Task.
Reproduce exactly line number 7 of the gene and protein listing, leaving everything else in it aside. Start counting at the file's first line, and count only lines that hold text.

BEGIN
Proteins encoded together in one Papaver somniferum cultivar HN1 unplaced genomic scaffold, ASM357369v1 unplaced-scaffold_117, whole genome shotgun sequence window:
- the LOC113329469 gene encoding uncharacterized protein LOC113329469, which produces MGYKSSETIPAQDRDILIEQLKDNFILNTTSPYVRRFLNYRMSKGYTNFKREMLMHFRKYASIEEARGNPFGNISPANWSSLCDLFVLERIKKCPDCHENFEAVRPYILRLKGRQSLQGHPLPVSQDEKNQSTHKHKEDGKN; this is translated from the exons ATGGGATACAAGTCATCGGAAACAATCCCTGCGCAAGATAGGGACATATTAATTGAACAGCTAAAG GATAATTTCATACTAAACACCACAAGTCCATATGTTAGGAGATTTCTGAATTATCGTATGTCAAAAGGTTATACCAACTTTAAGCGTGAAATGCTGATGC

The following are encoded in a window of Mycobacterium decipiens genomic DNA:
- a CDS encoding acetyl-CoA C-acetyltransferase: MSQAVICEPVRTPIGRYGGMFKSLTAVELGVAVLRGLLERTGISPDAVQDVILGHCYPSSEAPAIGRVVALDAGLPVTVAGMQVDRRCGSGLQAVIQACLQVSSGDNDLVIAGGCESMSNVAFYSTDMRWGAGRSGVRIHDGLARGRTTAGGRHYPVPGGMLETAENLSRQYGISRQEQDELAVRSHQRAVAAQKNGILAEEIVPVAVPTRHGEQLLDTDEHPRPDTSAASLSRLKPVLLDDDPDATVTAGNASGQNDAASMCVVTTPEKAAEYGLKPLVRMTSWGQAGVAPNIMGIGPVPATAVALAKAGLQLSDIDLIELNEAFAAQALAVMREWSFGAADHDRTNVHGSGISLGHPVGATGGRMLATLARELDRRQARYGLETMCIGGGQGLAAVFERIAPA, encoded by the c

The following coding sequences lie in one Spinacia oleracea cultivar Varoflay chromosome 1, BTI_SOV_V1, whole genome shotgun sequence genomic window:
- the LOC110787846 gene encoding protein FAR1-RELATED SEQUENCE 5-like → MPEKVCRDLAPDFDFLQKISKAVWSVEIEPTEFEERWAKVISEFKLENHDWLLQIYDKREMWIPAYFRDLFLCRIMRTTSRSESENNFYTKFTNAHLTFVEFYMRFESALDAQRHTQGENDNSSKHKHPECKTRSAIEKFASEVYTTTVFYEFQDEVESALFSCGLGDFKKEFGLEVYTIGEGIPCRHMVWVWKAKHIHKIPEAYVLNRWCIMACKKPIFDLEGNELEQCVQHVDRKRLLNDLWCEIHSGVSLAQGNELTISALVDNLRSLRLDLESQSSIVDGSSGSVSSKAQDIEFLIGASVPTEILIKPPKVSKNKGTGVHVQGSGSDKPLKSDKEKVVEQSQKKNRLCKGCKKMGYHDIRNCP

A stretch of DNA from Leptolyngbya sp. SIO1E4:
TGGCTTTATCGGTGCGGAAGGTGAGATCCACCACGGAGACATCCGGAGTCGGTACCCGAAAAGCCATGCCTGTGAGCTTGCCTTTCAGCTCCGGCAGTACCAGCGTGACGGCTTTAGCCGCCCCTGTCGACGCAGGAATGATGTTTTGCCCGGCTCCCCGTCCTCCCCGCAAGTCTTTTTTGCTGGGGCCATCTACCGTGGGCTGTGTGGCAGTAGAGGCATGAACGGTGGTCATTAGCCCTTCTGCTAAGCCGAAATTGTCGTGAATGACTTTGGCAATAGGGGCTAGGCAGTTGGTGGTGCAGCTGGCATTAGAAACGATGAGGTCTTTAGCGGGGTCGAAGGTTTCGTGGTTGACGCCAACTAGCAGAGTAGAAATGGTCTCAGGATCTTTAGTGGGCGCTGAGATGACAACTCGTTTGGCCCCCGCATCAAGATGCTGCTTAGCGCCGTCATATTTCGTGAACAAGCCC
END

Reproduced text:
A stretch of DNA from Leptolyngbya sp. SIO1E4: